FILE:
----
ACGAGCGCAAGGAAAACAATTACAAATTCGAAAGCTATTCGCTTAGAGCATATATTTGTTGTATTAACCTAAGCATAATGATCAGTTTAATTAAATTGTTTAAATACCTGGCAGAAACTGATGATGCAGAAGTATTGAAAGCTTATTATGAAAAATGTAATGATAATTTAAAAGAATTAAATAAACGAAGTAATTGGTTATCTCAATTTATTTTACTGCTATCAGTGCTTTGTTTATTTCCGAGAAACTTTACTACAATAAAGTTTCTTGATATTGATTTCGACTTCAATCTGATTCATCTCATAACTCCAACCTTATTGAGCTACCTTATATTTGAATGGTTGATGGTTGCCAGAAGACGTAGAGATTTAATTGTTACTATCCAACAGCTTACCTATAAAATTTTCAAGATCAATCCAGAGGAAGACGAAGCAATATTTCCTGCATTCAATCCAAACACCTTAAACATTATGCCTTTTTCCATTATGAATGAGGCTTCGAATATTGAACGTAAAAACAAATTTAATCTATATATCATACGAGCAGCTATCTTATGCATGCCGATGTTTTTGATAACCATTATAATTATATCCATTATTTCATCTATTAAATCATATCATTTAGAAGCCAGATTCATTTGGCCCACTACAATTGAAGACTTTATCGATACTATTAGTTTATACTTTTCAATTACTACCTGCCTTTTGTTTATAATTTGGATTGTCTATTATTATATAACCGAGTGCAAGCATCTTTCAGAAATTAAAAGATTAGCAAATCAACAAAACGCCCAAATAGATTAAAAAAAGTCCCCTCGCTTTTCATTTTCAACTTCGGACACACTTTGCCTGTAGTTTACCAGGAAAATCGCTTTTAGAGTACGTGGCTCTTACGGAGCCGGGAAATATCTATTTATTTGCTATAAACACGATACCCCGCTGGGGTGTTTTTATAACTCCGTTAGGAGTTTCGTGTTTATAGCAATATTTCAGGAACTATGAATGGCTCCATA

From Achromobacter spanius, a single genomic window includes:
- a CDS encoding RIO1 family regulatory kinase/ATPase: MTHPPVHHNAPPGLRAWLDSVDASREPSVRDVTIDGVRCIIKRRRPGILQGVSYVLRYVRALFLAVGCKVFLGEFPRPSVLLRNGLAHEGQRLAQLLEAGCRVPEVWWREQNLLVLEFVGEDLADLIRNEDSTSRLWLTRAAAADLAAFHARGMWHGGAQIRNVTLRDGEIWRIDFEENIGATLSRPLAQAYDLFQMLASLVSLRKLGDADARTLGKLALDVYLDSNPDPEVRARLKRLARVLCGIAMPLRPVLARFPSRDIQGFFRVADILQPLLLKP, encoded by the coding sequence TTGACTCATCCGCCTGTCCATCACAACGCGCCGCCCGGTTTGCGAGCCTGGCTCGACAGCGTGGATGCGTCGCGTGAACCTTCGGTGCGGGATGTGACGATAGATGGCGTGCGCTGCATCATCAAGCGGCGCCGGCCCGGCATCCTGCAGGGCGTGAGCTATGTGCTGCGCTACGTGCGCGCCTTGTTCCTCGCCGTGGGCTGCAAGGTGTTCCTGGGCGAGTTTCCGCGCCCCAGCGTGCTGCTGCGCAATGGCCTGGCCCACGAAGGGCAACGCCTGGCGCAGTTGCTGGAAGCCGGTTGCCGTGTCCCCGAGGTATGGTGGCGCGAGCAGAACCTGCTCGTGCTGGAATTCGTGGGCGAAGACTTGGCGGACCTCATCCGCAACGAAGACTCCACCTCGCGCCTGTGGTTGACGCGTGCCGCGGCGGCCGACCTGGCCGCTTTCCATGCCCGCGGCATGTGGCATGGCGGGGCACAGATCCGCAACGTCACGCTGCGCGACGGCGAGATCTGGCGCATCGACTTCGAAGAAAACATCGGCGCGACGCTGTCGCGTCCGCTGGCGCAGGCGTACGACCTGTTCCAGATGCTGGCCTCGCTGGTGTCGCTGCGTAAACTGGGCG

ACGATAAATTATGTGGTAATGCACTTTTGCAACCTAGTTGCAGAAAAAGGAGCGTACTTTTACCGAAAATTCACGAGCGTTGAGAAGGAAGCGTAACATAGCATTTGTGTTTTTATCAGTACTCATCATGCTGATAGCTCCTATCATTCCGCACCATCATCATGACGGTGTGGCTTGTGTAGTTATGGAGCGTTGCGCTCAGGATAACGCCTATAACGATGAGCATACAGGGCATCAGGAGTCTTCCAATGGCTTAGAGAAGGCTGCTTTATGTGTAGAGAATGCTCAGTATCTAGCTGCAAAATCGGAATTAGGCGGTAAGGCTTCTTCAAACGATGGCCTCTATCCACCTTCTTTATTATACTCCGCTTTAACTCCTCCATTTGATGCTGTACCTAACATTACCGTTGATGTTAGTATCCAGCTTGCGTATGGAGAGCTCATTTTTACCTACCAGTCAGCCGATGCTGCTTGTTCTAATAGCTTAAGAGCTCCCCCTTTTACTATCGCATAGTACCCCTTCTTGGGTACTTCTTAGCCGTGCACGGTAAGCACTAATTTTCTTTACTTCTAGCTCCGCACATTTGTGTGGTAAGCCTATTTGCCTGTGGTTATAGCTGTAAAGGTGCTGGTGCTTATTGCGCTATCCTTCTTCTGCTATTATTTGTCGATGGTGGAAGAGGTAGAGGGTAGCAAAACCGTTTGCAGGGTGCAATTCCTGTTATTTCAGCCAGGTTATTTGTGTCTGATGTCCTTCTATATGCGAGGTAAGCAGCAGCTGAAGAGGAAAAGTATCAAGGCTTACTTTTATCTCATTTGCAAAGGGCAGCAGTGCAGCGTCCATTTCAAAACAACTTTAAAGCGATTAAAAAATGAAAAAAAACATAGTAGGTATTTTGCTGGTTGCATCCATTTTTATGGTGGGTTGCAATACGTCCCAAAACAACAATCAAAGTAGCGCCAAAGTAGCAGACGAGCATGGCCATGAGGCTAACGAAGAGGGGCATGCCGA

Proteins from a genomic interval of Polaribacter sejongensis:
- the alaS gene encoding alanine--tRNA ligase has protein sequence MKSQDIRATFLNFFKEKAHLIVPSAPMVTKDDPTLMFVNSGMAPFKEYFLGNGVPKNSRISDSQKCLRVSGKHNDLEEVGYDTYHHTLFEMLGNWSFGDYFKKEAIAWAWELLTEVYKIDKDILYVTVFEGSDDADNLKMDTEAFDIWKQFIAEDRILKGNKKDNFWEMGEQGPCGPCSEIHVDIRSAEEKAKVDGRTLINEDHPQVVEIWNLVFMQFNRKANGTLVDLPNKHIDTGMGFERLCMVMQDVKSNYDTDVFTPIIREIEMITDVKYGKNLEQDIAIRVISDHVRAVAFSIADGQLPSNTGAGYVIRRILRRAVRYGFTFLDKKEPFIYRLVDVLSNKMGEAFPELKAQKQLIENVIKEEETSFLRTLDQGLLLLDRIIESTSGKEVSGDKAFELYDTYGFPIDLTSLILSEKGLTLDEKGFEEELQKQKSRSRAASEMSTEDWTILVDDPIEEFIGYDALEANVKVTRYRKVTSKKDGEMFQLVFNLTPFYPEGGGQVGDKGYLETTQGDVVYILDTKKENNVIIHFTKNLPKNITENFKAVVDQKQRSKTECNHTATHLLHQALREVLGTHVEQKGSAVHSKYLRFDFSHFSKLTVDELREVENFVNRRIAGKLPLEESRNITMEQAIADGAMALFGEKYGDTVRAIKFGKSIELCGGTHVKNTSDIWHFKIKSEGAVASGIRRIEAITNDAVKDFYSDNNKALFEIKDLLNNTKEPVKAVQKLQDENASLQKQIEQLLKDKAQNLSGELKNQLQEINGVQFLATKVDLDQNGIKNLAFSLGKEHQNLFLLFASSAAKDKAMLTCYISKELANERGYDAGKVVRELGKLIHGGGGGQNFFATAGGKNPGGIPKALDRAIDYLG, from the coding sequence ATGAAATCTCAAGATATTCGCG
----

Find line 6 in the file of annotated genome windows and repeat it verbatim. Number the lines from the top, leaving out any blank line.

- the alaS gene encoding alanine--tRNA ligase has protein sequence MKSQDIRATFLNFFKEKAHLIVPSAPMVTKDDPTLMFVNSGMAPFKEYFLGNGVPKNSRISDSQKCLRVSGKHNDLEEVGYDTYHHTLFEMLGNWSFGDYFKKEAIAWAWELLTEVYKIDKDILYVTVFEGSDDADNLKMDTEAFDIWKQFIAEDRILKGNKKDNFWEMGEQGPCGPCSEIHVDIRSAEEKAKVDGRTLINEDHPQVVEIWNLVFMQFNRKANGTLVDLPNKHIDTGMGFERLCMVMQDVKSNYDTDVFTPIIREIEMITDVKYGKNLEQDIAIRVISDHVRAVAFSIADGQLPSNTGAGYVIRRILRRAVRYGFTFLDKKEPFIYRLVDVLSNKMGEAFPELKAQKQLIENVIKEEETSFLRTLDQGLLLLDRIIESTSGKEVSGDKAFELYDTYGFPIDLTSLILSEKGLTLDEKGFEEELQKQKSRSRAASEMSTEDWTILVDDPIEEFIGYDALEANVKVTRYRKVTSKKDGEMFQLVFNLTPFYPEGGGQVGDKGYLETTQGDVVYILDTKKENNVIIHFTKNLPKNITENFKAVVDQKQRSKTECNHTATHLLHQALREVLGTHVEQKGSAVHSKYLRFDFSHFSKLTVDELREVENFVNRRIAGKLPLEESRNITMEQAIADGAMALFGEKYGDTVRAIKFGKSIELCGGTHVKNTSDIWHFKIKSEGAVASGIRRIEAITNDAVKDFYSDNNKALFEIKDLLNNTKEPVKAVQKLQDENASLQKQIEQLLKDKAQNLSGELKNQLQEINGVQFLATKVDLDQNGIKNLAFSLGKEHQNLFLLFASSAAKDKAMLTCYISKELANERGYDAGKVVRELGKLIHGGGGGQNFFATAGGKNPGGIPKALDRAIDYLG, from the coding sequence ATGAAATCTCAAGATATTCGCG